Sunday, February 6, 2011

Using Tattler Lids.....

Last Fall, I attended the Self-Reliance Fair held in SLC.  I was pleased to see a booth sponsored by Tattler Lids.  These are reusable Canning lids.  I had read about them and looked at them on-line, but hadn't purchased any because I wanted to 'touch' them first.  I realize that may sound a bit silly, but I just didn't want to take a gamble.

The gentlemen at the booth were very humble men from the Midwest.  I asked them a number of questions about their product, including "Why don't you sell these through major retailers?".  What was their answer?  They were a bit "afraid" to do so as they were not sure they could keep up with the demand.  However, they were considering talking with local retail grocery stores at the time.    I purchased a box of Regular and  Wide Mouth lids.  It wasn't until now that I actually tried them.

This is the contents of one box.  These are regular sized lids. They are plastic lids  (BPA free) with separate rubber seals.  As I mentioned previously, they are reusable. The gentleman said that he is aware of folks using them up to 20 times. 

I decided to can some beans so that they were available when I decided to make a chili etc.  (For directions on how to can beans, please go here). 

The directions say to scald the lids.

You also scaled the rings.

Pack your food as you traditionally do, wipe off the rims of the jars and inspect for any chips or imperfections along the bottle's edge.

This is a lesson I had to learn twice.  Put the rubber seals in the indented edge before you put the lid on the jar.

Put you combination lid-seal on the top of the jar. Place your ring on the lid/jar.

Although I couldn't do this and hold the camera at the same time, put one finger on the middle of the lid and tighten the lid with your other hand. Then TURN BACK THE RING 1/4 OF AN INCH. This allows the 'product' to vent during the processing.

Place your jars into the canner and process the food according to the directions.

Here is one quart of beans that I had just taken out of the canner.  One site that I read suggested that you tighten the lids at this time.  I would highly recommend that you do this.  Even though it is hot, use hot pads and tighten the rings.

After the food is cooled, remove the metal band and determine by feel if the lids are securely sealed.  You will not hear a 'pop' sound with these lidsJust for your entertainment, after I determined that the seal was tight, I turned the jar upside down to show you that it is sealed without a ring.

Here I am testing the wide mouth lids.  The first time I tried them, I put the seal and the lids on separately....and they did not seal. The second time, when I put the seal on the lid before I applied it to the jar, it did seal.  For me, after checking to see if you have a seal with the wide-mouth, then put the rings back on tightly and check the next day to be sure.  That seemed to work best for me.

Can you see the ridges on the seal? That was the side that was on the jar. Flip them over to the other side for the next use.

To remove the lid, insert a butter knife between the rubber ring and the jar lid. This will not cut the rubber ring.

To purchase them, the smallest size that they come in are 3 dozen lots.  The Regular Mouth lids cost (as of this writing) $20.95 and the Wide Mouth cost $23.95. Before you decide that this is too expensive. the cost is actually just under $7.00 per dozen for Regular and $8.00 per dozen for the Wide Mouth.  If you recall, they can be used over again.  After 3-4 uses, they will have paid for themselves and you still will have many more canning sessions that they can be used for.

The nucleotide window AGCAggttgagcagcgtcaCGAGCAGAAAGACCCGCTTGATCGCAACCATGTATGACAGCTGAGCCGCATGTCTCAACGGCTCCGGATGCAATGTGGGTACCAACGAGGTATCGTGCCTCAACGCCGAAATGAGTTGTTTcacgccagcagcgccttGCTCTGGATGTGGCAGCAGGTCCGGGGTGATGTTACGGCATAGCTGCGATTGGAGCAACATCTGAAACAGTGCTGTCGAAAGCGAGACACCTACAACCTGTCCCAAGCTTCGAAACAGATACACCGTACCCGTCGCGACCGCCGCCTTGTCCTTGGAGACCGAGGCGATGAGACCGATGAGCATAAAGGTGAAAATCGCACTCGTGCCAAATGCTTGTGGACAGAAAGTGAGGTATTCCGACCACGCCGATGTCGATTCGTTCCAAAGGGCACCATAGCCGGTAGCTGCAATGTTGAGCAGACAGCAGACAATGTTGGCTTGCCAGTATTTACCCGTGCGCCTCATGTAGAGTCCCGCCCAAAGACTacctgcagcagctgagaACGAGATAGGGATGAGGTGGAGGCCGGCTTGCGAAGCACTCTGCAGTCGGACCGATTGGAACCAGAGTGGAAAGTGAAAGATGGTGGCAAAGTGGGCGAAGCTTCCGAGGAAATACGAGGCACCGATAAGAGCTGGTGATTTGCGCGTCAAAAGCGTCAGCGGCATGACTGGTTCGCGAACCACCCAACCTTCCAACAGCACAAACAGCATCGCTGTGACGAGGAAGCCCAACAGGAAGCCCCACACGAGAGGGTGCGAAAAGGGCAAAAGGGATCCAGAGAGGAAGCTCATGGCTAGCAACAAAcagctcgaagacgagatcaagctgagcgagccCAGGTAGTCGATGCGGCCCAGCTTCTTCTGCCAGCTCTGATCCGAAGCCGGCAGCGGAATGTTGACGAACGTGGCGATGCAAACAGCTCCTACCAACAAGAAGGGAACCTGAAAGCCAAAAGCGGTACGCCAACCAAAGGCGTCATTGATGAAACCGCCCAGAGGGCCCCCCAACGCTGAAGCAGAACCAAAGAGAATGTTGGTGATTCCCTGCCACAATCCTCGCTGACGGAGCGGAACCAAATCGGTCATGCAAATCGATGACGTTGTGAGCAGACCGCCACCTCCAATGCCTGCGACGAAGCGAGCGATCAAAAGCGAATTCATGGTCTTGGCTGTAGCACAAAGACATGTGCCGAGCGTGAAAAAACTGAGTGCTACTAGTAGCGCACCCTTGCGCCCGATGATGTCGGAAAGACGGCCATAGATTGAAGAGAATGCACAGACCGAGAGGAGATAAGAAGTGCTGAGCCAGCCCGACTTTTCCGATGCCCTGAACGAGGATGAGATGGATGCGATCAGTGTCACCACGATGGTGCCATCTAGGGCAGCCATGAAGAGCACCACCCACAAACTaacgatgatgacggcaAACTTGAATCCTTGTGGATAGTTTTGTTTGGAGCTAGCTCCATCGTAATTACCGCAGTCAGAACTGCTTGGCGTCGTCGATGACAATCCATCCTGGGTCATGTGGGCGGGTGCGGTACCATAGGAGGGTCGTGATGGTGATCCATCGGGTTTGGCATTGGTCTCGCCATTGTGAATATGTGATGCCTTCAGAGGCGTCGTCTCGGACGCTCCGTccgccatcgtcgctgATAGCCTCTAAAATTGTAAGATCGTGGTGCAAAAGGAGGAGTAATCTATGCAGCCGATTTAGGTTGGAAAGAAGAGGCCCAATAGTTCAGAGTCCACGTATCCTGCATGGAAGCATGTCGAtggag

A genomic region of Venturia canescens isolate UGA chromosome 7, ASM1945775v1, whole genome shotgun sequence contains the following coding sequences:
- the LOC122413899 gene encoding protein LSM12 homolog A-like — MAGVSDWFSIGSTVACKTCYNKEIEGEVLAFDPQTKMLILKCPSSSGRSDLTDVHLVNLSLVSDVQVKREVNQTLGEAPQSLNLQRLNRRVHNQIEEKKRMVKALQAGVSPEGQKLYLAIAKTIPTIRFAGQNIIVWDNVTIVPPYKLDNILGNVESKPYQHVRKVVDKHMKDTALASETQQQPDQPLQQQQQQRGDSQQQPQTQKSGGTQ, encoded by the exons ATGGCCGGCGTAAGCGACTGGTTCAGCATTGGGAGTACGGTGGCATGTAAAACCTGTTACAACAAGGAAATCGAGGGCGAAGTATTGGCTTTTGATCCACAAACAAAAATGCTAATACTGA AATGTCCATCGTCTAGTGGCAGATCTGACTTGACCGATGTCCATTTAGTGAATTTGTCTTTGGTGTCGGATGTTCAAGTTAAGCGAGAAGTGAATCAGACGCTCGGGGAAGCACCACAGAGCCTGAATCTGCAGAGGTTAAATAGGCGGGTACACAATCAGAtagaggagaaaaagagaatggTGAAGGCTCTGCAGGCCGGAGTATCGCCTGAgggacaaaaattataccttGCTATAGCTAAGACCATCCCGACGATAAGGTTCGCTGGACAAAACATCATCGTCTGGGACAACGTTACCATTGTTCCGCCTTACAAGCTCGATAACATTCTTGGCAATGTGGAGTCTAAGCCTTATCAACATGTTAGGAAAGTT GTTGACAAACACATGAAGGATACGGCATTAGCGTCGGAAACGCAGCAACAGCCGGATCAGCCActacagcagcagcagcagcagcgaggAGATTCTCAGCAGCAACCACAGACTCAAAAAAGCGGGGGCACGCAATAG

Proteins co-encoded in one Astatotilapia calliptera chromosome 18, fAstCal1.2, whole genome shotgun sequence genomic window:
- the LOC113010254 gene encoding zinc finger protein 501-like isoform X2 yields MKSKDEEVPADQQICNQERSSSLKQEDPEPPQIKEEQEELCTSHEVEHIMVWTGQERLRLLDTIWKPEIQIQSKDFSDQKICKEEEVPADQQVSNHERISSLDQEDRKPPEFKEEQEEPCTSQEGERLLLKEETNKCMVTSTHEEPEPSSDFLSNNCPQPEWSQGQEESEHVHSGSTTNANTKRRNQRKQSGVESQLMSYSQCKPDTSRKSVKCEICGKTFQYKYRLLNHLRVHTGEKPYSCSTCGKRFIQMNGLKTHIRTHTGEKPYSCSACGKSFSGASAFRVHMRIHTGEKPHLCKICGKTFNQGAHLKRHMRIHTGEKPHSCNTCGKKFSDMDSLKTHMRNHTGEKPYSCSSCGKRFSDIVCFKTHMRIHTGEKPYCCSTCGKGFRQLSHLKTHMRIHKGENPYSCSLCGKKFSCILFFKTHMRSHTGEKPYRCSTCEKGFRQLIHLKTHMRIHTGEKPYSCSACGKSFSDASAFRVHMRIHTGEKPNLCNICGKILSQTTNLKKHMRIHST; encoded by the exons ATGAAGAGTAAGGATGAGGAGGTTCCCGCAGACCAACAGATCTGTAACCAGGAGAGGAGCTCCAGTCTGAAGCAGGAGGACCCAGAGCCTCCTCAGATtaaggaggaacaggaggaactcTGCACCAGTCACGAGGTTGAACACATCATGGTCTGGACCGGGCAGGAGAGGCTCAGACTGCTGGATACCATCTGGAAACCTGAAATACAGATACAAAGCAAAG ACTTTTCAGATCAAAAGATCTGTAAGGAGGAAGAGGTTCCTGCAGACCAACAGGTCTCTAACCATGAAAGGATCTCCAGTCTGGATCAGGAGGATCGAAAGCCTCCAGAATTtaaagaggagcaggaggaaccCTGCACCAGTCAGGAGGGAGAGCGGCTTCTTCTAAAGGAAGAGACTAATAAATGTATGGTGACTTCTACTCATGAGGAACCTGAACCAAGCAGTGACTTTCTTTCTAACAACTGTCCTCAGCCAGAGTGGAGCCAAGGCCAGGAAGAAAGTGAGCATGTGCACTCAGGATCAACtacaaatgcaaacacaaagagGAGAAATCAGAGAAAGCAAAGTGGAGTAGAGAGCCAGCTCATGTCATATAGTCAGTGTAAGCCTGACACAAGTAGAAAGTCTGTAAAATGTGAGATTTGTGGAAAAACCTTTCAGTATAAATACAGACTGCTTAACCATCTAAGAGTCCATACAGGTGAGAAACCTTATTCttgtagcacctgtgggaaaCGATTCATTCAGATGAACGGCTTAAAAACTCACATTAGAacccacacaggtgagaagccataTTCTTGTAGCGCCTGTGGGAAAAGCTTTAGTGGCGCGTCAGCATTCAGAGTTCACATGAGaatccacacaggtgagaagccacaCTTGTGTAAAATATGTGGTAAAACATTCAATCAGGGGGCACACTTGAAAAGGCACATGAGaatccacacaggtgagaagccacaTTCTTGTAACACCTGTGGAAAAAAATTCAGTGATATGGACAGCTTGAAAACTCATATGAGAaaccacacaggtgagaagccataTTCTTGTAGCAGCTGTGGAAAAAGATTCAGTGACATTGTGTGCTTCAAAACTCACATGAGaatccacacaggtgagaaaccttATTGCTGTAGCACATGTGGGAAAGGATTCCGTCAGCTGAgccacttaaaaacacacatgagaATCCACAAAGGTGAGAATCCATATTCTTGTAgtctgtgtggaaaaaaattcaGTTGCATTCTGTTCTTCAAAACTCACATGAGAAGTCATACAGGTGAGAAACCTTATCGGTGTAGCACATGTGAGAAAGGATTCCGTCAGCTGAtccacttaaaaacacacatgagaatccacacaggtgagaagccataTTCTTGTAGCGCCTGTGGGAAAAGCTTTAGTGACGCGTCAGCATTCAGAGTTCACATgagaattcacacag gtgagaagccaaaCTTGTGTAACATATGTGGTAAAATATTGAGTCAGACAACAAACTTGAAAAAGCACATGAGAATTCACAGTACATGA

A few of things to take into consideration:
  • You will want to use pieces of masking tape or a grease pencil to mark the contents of your jars as the lids are reusable.  I have always used a Sharpie, but is a permanent ink.  Use something that can be temporary...even labels would work well.  Just apply them after the jar has been processed. 
  • You will need to train your family not to throw these away and have a container to store them in.
  • If you are canning things to be given as gifts, you will want to use disposable lids.
  • You do not need to store large amounts of canning lids to be prepared, you will have them on hand.
  • They can be used for Hot Water Bath Canning and with Pressure Cooker Canning. I specifically chose to try the Pressure Canning to see how they stood up, and they did not warp or change.  I was pleased with that.
There is not a supplier in Utah right now, although I am working with a local store to see if they would be willing to stock them.  So, for now, go to their website for more information.


Mom's Cafe said...

Waving hi from Canning2 :) I too have been using the Tattler lids. While they don't ping, there is just a slight indent in the centre when sealed. When I first started using them I had a couple of seal failures. These were quite apparent as the lid was very loose, sliding around when the ring was removed. I find with the Tattlers they are either sealed or they aren't with no worries of false seals.

The Little Red Hen said...

Thank you for your comment. I hope to get more comfortable with these as I use them.

Darlene said...

This is a great and much needed post. I have been reading a lot about the Tattler Lids but have not found any instructions on how to use them or how to tell if they actually sealed. Now I know, thanks to you. Because so many canners are in the same boat as myself I posted a link to this post on my blog.

The Little Red Hen said...

Thank you Darlene.

Sharon said...

Hi there, I think I was at that Expo! :) Anyhow when I came across your review I just had to say that. I'm sharon from

So glad the tattler lids are working for you. I really like them.

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